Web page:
5Student Question Sheet The LessonFirst of all, the pupils are presented with a copy of the image. Working in pairs, they are given time to consider a set of questions about the painting. The range of questions require them to describe, analyse and speculate.Student Question SheetLook at the painting for a short time. Which words describe your initial impression and feelings evoked through the painting?What is most noticeable – the setting or the characters?Where is the scene set?What atmosphere is created? How?Who are the characters?Is there a central character?How are the characters arranged in the painting?What are they doing?What do their expressions and gestures tell you?What do you hear in the room?Can you step into the picture and take up the empty place at the table? Are you able to interact or listen to the characters?Why are they gathered together? What is happening in the scene?What is the apparatus on the table?There are other items on the table – what do you think they are?Are they significant in any way?How is the viewer involved in the painting?How does the painter keep the focus and attention of the viewer?Is there an ending?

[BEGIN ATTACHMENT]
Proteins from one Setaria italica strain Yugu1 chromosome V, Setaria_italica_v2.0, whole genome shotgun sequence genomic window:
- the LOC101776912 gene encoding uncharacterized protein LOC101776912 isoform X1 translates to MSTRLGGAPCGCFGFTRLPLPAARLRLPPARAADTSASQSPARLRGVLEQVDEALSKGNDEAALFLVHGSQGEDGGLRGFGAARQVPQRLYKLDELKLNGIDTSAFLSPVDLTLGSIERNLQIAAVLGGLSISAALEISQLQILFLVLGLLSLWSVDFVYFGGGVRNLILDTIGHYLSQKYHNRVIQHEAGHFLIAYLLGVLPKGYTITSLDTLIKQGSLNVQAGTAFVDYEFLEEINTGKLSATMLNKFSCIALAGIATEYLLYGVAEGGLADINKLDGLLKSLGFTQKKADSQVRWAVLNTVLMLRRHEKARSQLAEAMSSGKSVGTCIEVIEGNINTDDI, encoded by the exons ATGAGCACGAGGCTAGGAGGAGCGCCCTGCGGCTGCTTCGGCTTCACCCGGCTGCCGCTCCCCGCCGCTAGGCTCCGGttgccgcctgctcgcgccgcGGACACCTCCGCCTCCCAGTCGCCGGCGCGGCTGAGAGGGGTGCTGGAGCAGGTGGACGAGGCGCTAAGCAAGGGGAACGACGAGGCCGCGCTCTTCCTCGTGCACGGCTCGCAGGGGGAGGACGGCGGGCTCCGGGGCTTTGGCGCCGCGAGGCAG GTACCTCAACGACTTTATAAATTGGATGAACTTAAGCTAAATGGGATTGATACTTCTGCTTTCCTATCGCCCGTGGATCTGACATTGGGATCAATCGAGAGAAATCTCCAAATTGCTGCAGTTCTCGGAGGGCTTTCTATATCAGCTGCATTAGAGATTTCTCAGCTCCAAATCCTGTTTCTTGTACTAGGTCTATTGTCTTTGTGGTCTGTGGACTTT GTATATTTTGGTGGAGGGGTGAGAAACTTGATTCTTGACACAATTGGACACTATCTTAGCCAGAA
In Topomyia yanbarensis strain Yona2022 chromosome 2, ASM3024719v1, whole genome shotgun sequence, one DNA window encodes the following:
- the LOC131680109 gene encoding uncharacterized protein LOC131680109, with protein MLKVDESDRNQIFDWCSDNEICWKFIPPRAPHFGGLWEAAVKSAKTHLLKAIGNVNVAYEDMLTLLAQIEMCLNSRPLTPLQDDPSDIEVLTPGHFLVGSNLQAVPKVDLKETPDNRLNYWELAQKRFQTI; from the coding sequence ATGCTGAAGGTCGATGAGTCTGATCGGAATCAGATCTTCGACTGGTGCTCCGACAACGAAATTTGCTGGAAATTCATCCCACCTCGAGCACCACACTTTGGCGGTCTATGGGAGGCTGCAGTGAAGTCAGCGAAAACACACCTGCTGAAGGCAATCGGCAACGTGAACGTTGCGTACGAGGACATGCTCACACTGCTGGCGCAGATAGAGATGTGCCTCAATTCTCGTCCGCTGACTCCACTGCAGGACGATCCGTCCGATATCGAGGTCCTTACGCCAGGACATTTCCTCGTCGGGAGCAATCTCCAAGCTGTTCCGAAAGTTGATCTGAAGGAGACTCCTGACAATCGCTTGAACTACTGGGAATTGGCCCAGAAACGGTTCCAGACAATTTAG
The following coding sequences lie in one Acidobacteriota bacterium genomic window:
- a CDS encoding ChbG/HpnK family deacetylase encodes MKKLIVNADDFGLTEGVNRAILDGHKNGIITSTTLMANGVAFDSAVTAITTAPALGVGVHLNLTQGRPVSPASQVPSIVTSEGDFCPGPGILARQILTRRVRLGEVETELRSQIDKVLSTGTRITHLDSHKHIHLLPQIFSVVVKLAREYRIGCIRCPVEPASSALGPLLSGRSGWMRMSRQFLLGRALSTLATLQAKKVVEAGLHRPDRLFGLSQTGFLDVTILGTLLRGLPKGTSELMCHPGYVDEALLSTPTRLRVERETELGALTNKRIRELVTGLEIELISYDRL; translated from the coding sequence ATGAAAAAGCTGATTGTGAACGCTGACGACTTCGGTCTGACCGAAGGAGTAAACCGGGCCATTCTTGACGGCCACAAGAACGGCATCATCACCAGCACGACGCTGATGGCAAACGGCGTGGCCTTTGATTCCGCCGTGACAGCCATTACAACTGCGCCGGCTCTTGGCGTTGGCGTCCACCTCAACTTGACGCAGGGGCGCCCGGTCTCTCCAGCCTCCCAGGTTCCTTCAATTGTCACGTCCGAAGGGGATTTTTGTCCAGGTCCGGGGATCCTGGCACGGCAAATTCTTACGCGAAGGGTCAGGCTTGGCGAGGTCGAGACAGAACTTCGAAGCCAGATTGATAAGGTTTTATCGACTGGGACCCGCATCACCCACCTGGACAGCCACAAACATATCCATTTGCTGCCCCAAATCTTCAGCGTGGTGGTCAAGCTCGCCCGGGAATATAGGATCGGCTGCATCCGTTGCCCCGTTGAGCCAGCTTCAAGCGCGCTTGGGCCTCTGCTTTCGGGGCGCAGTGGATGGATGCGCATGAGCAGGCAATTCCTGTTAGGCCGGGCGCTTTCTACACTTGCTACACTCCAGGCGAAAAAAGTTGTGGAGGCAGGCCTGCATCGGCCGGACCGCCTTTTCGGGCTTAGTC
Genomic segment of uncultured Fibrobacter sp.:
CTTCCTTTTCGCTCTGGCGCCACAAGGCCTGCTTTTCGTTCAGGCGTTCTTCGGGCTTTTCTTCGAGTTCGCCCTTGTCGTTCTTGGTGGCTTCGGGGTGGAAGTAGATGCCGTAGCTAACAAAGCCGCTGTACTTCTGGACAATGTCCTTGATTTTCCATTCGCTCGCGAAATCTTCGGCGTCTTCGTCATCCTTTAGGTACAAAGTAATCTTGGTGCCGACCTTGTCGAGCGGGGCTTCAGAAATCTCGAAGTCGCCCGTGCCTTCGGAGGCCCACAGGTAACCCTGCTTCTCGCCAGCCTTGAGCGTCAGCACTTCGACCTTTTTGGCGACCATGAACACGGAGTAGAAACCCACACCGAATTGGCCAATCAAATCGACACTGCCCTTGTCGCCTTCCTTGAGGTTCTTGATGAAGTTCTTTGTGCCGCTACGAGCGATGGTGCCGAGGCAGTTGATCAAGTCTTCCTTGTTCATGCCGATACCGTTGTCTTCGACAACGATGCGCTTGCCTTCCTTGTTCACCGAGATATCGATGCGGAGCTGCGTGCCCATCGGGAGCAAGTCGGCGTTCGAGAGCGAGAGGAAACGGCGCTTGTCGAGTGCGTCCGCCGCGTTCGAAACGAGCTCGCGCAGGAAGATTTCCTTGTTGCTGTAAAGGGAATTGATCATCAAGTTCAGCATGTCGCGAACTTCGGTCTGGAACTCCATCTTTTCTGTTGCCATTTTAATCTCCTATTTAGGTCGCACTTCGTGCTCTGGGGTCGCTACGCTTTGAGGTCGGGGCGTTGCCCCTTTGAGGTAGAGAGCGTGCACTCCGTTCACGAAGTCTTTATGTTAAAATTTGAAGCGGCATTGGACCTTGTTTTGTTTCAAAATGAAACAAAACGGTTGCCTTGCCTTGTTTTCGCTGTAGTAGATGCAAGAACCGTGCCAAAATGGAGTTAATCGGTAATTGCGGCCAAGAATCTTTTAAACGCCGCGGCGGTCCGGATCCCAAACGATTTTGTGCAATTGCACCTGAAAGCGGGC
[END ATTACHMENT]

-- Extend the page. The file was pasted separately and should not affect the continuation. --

6The date and title of the painting are not given to the pupils, nor is any other information. The pupils need to observe carefully, search for visual clues, and interpret the work. The questions draw their attention to certain aspects of the painting and should help make connections with the interpretation and meaning of the image.Once the pupils have made some notes on the question sheet and discussed the work in pairs, the class can then exchange their ideas and findings. Knowledge of the painting can then help the teacher to ask further questions and give some prompts to guide the pupils in the right direction in order to interpret the work correctly. None of the pupils’ answers should be deemed wrong unless they cannot justify their interpretation. Additionally other pupils can discredit each other's interpretation through careful observation and analysis. This ought to be an enjoyable activity for the pupils, like solving a puzzle.Throughout the class discussion, pupils should be given plenty of opportunity to describe, using adjectives and adverbs. New vocabulary can be introduced by the teacher and written on the board.Once all the describing , analysing and speculation have finished, the teacher can give the title of the painting to the class, explain the painting and give some historical background to the work and the events taking place. Further information on the piece of work can be found at the National Gallery websiteNext, the pupils are given a writing task. Each pupil chooses a character from the image and narrates the events shown in the painting from the perspective of that character. It is important that the image has been explored as fully as possible in concern to setting, atmosphere, mood, characterisation, emotions and gestures, and of course the reactions of the characters to what is happening. This will help the pupils give voice to their character.